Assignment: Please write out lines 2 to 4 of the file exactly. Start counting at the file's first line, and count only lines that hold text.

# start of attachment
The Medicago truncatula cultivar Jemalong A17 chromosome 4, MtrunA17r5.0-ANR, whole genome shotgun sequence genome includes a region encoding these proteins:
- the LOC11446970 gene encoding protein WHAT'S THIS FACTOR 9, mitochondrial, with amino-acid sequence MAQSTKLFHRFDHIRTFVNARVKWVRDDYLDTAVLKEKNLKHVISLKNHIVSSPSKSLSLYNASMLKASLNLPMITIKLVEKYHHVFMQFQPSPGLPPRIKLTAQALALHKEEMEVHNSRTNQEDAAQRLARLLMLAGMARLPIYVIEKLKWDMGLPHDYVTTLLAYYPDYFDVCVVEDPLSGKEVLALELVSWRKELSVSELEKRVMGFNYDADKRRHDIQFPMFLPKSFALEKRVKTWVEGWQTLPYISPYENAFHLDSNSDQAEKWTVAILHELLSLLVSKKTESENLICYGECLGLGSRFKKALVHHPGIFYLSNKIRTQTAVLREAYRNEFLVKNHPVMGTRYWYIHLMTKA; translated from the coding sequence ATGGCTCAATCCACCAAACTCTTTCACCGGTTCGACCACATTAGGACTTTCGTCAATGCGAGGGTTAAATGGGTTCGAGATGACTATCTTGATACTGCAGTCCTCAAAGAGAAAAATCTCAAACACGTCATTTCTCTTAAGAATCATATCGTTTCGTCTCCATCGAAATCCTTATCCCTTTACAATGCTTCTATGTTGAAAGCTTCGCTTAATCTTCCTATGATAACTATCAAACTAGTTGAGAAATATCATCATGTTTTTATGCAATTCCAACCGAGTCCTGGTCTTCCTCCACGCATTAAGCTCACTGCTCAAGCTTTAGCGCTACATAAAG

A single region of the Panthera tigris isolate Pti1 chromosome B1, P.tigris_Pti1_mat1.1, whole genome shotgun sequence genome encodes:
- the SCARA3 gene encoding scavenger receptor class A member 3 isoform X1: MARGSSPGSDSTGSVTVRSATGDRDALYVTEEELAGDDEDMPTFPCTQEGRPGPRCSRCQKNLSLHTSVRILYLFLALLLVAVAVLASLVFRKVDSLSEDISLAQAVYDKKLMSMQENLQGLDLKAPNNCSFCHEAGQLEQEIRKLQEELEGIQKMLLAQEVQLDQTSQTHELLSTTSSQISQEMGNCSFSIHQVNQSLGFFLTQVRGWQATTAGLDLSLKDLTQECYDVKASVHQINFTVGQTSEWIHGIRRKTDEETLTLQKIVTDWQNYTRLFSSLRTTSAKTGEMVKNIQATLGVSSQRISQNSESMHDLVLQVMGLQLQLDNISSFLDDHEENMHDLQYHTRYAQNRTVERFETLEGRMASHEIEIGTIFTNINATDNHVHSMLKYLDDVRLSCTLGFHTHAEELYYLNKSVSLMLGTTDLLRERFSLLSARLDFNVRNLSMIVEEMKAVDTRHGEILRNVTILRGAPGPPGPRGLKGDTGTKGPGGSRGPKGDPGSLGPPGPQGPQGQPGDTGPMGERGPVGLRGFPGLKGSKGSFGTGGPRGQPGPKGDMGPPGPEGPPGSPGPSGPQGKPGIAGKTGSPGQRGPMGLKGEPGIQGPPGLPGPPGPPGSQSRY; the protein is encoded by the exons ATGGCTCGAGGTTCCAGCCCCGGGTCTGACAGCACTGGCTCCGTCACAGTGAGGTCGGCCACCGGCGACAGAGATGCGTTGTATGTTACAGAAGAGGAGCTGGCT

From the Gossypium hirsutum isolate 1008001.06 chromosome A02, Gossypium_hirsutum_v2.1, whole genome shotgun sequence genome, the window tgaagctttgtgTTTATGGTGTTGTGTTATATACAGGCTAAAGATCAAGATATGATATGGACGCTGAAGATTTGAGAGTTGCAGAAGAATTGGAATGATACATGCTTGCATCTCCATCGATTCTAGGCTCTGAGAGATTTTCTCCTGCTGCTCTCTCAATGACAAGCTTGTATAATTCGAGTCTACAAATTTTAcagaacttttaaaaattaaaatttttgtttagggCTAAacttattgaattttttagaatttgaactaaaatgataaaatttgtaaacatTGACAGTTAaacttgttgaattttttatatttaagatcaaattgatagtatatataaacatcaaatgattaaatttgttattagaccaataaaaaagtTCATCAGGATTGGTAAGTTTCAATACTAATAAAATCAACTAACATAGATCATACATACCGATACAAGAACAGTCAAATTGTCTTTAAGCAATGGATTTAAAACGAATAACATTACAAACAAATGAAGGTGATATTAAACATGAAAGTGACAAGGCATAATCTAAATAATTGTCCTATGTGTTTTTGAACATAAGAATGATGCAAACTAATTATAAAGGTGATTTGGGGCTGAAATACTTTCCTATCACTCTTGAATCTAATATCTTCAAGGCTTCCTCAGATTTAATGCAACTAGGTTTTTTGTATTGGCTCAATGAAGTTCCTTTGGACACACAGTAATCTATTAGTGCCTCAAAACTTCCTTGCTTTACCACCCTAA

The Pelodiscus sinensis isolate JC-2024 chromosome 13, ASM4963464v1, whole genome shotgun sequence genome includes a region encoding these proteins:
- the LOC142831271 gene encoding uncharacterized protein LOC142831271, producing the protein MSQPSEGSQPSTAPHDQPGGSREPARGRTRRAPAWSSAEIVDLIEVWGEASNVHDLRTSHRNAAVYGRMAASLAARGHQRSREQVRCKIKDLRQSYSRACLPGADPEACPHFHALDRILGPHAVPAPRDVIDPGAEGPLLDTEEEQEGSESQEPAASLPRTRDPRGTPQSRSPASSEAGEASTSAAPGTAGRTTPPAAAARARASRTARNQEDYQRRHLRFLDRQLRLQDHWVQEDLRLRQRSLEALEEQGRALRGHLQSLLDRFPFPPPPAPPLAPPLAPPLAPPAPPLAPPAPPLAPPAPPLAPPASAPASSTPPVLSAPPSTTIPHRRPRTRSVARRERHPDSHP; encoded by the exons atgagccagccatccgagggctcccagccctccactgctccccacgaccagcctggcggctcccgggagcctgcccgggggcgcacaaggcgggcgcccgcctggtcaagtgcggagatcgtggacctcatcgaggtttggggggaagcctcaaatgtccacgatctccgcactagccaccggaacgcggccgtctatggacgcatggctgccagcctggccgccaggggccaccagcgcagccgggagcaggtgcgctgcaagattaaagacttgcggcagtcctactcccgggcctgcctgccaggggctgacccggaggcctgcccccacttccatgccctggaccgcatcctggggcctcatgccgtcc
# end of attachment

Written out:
- the LOC11446970 gene encoding protein WHAT'S THIS FACTOR 9, mitochondrial, with amino-acid sequence MAQSTKLFHRFDHIRTFVNARVKWVRDDYLDTAVLKEKNLKHVISLKNHIVSSPSKSLSLYNASMLKASLNLPMITIKLVEKYHHVFMQFQPSPGLPPRIKLTAQALALHKEEMEVHNSRTNQEDAAQRLARLLMLAGMARLPIYVIEKLKWDMGLPHDYVTTLLAYYPDYFDVCVVEDPLSGKEVLALELVSWRKELSVSELEKRVMGFNYDADKRRHDIQFPMFLPKSFALEKRVKTWVEGWQTLPYISPYENAFHLDSNSDQAEKWTVAILHELLSLLVSKKTESENLICYGECLGLGSRFKKALVHHPGIFYLSNKIRTQTAVLREAYRNEFLVKNHPVMGTRYWYIHLMTKA; translated from the coding sequence ATGGCTCAATCCACCAAACTCTTTCACCGGTTCGACCACATTAGGACTTTCGTCAATGCGAGGGTTAAATGGGTTCGAGATGACTATCTTGATACTGCAGTCCTCAAAGAGAAAAATCTCAAACACGTCATTTCTCTTAAGAATCATATCGTTTCGTCTCCATCGAAATCCTTATCCCTTTACAATGCTTCTATGTTGAAAGCTTCGCTTAATCTTCCTATGATAACTATCAAACTAGTTGAGAAATATCATCATGTTTTTATGCAATTCCAACCGAGTCCTGGTCTTCCTCCACGCATTAAGCTCACTGCTCAAGCTTTAGCGCTACATAAAG

A single region of the Panthera tigris isolate Pti1 chromosome B1, P.tigris_Pti1_mat1.1, whole genome shotgun sequence genome encodes:
- the SCARA3 gene encoding scavenger receptor class A member 3 isoform X1: MARGSSPGSDSTGSVTVRSATGDRDALYVTEEELAGDDEDMPTFPCTQEGRPGPRCSRCQKNLSLHTSVRILYLFLALLLVAVAVLASLVFRKVDSLSEDISLAQAVYDKKLMSMQENLQGLDLKAPNNCSFCHEAGQLEQEIRKLQEELEGIQKMLLAQEVQLDQTSQTHELLSTTSSQISQEMGNCSFSIHQVNQSLGFFLTQVRGWQATTAGLDLSLKDLTQECYDVKASVHQINFTVGQTSEWIHGIRRKTDEETLTLQKIVTDWQNYTRLFSSLRTTSAKTGEMVKNIQATLGVSSQRISQNSESMHDLVLQVMGLQLQLDNISSFLDDHEENMHDLQYHTRYAQNRTVERFETLEGRMASHEIEIGTIFTNINATDNHVHSMLKYLDDVRLSCTLGFHTHAEELYYLNKSVSLMLGTTDLLRERFSLLSARLDFNVRNLSMIVEEMKAVDTRHGEILRNVTILRGAPGPPGPRGLKGDTGTKGPGGSRGPKGDPGSLGPPGPQGPQGQPGDTGPMGERGPVGLRGFPGLKGSKGSFGTGGPRGQPGPKGDMGPPGPEGPPGSPGPSGPQGKPGIAGKTGSPGQRGPMGLKGEPGIQGPPGLPGPPGPPGSQSRY; the protein is encoded by the exons ATGGCTCGAGGTTCCAGCCCCGGGTCTGACAGCACTGGCTCCGTCACAGTGAGGTCGGCCACCGGCGACAGAGATGCGTTGTATGTTACAGAAGAGGAGCTGGCT